delegation.  It was as explicit as a "do not delegate" bit in their
capability equivalent - "port"s.

>If I were to give a high-level overview of the history of capabilities
>it would go something like this:
>
>1966: capability design first articulated, at roughly the same time
>the ACL paradigm emerged in Multics. Numerous capability-based system
>design projects were started; much progress made in working out the
>kinks.
>
>1976: represents something of a high water mark for capabilities:
>where capabilities were, if not necessarily the dominant design, at
>least a widely proposed one. See for example the articles by Peter
>Denning on "Fault Tolerant Computing" and by Theodore Linden on
>"Operating System Structures to Support Security and Reliable
>Software" that appeared in the same issue of Computing Surveys that
>year.
>
>1986: represents something of a low water mark for capabilities. By
>this time much of the work on capability had stopped or as in the case
>of KeyKOS was struggling for survival. One can look at the articles
>published in Operating Systems Review as one example where as late as
>the October  1985 issue there were several articles on capabilities,
>including one on KeyKOS. However after that issue, one is hard-pressed
>to find such articles.
>
>1996: one starts to see a renewed interest in capability ideas. In
>addition to the work evolving from KeyKOS (EROS and E). There is
>Jonathan Ree's thesis on W7, the work at Cornel on J-Kernel, and work
>on capabilities at the University of Oveida in Spain. All of which
>started to appear in the second half of the 1990s.
>
>2006 -  perhaps this is the decade when real progress is finally made :-)
>
>If I had to account for the decline in fortunes from 1976 to 1986, I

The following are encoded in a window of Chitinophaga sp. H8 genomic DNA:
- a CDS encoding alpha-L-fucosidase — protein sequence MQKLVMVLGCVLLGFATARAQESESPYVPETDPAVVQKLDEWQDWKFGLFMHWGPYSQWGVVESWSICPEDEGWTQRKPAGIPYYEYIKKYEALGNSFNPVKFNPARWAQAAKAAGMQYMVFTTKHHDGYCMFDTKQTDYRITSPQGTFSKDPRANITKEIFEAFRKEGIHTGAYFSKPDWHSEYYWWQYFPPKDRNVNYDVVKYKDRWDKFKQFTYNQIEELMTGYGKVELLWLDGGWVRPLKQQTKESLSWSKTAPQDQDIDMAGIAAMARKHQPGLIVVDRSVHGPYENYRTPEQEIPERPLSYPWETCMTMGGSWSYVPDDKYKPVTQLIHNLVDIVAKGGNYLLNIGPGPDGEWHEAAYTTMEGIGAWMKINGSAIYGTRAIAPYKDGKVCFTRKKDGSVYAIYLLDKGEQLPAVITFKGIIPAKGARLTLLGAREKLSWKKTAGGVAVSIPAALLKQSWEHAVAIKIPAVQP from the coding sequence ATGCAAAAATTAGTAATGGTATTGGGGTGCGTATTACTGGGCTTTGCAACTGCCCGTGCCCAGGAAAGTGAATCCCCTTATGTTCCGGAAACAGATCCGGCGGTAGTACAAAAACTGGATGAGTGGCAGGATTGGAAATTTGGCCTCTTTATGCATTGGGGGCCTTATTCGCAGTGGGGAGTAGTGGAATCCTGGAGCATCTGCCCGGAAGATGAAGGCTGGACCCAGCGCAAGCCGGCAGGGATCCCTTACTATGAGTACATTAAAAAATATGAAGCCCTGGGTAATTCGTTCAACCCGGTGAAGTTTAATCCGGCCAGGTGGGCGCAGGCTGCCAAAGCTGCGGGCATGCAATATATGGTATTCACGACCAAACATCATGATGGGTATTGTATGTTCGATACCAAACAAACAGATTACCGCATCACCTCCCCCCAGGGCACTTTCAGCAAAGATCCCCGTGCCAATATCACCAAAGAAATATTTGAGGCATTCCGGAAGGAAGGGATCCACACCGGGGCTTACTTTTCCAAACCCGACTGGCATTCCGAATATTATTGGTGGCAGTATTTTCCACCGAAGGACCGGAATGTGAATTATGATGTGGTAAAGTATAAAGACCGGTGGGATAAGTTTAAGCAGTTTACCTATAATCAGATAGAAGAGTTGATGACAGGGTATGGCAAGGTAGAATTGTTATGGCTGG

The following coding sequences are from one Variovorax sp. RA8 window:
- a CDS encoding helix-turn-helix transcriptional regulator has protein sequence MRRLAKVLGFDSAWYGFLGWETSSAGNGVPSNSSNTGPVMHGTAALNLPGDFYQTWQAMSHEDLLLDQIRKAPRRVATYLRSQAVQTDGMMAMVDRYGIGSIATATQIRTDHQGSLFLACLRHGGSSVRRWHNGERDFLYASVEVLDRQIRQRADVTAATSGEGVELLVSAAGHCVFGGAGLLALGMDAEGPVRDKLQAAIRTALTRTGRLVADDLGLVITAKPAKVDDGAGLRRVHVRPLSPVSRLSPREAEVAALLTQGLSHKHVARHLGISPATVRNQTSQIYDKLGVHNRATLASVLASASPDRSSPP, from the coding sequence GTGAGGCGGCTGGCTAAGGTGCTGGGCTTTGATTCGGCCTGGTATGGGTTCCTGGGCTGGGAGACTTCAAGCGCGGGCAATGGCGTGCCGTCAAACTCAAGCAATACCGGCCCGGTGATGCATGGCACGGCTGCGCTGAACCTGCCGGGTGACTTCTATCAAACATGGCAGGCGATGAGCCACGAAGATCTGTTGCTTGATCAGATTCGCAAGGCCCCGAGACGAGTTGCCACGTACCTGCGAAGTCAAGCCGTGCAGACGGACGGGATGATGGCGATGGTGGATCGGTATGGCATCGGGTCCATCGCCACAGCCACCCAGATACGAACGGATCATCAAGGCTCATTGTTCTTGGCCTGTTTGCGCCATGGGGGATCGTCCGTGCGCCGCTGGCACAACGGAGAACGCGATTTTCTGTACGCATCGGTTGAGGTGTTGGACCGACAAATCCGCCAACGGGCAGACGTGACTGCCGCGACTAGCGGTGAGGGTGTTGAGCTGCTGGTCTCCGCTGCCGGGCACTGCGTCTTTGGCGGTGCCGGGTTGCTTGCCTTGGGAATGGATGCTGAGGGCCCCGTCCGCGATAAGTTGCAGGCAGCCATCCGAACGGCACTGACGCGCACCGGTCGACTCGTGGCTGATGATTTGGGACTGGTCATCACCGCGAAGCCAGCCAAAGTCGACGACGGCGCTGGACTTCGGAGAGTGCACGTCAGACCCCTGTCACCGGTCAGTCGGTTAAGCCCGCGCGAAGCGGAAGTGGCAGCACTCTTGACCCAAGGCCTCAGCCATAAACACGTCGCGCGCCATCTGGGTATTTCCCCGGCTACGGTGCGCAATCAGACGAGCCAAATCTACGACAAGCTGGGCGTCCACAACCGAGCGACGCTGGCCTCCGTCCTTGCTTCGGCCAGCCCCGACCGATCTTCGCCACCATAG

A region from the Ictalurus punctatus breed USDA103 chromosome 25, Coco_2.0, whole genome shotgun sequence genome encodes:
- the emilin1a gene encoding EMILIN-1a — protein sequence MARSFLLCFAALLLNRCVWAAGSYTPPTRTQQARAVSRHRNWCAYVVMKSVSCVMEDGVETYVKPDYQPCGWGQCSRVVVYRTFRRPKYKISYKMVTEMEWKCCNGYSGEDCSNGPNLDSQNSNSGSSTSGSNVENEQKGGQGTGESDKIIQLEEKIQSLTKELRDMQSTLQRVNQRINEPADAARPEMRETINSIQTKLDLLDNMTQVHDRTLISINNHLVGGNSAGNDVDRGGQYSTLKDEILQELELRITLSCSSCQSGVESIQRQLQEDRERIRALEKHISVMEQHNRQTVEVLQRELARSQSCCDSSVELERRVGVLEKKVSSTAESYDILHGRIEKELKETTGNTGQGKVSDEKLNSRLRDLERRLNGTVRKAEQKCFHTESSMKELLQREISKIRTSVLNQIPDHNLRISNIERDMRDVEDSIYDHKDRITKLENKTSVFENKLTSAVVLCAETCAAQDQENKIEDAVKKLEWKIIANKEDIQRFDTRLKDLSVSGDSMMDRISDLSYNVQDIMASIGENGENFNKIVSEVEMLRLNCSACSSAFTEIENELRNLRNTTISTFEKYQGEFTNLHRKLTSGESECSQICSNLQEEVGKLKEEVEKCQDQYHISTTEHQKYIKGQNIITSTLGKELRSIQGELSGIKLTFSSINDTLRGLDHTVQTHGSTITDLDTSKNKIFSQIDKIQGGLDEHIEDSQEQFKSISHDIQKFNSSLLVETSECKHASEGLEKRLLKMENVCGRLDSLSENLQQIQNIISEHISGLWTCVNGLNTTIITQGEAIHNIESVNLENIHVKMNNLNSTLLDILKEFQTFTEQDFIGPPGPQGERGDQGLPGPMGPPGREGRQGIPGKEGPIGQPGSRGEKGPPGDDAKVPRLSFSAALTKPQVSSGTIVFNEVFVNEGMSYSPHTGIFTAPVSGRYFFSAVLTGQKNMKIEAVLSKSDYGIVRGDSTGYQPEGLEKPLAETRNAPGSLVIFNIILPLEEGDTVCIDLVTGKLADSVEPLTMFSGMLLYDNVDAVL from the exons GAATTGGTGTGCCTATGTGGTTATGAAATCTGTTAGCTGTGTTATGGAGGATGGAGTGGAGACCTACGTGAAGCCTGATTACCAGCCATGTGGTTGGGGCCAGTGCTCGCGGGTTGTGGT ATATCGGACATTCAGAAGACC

>would attribute to it to three things: the success of Unix, the view
>that capabilities couldn't solve the military requirements for
>multi-level security, and the rise of the PC. The first two are both
>direct legacies of the Multics path. Unix, of course, was a direct
>descendant of Multics. What may be less well known is that it was
>Robert Fabry who was responsible for bringing it to Berkeley leading
>to BSD Unix. This marked an end of the capability research at
>Berkeley. One suspects the adoption had more to do with the unique
>open source licensing and flexibility that Unix offered rather than
>Unix's security properties.

Though I expect that, like Lampson, Fabry saw little practical appeal
in capabilities and considered them an architecture of the past.

One question one must ask is what compelling problem is there
that needs solving for which capabilities are the answer?  In my
opinion that problem (one might say a "killer ap" for capabilities)
is malware.  Mutual suspicion has been a technical issue for
many, many years (at least since the Michael Shroeder thesis),